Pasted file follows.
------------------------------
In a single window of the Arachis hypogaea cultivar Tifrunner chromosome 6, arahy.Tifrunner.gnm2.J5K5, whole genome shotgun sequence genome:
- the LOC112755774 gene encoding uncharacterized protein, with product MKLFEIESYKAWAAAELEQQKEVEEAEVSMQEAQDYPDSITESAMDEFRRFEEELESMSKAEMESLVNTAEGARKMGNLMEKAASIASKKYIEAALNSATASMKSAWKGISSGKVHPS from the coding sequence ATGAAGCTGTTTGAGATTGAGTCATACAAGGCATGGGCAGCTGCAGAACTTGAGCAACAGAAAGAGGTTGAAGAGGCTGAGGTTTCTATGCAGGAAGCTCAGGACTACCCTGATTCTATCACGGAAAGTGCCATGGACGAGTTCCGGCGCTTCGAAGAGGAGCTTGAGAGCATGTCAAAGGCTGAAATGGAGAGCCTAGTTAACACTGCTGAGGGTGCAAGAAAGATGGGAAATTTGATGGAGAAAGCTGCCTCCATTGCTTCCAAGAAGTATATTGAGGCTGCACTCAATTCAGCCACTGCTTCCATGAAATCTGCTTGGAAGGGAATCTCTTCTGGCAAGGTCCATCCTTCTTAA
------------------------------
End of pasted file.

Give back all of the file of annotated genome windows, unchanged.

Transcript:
In a single window of the Arachis hypogaea cultivar Tifrunner chromosome 6, arahy.Tifrunner.gnm2.J5K5, whole genome shotgun sequence genome:
- the LOC112755774 gene encoding uncharacterized protein, with product MKLFEIESYKAWAAAELEQQKEVEEAEVSMQEAQDYPDSITESAMDEFRRFEEELESMSKAEMESLVNTAEGARKMGNLMEKAASIASKKYIEAALNSATASMKSAWKGISSGKVHPS from the coding sequence ATGAAGCTGTTTGAGATTGAGTCATACAAGGCATGGGCAGCTGCAGAACTTGAGCAACAGAAAGAGGTTGAAGAGGCTGAGGTTTCTATGCAGGAAGCTCAGGACTACCCTGATTCTATCACGGAAAGTGCCATGGACGAGTTCCGGCGCTTCGAAGAGGAGCTTGAGAGCATGTCAAAGGCTGAAATGGAGAGCCTAGTTAACACTGCTGAGGGTGCAAGAAAGATGGGAAATTTGATGGAGAAAGCTGCCTCCATTGCTTCCAAGAAGTATATTGAGGCTGCACTCAATTCAGCCACTGCTTCCATGAAATCTGCTTGGAAGGGAATCTCTTCTGGCAAGGTCCATCCTTCTTAA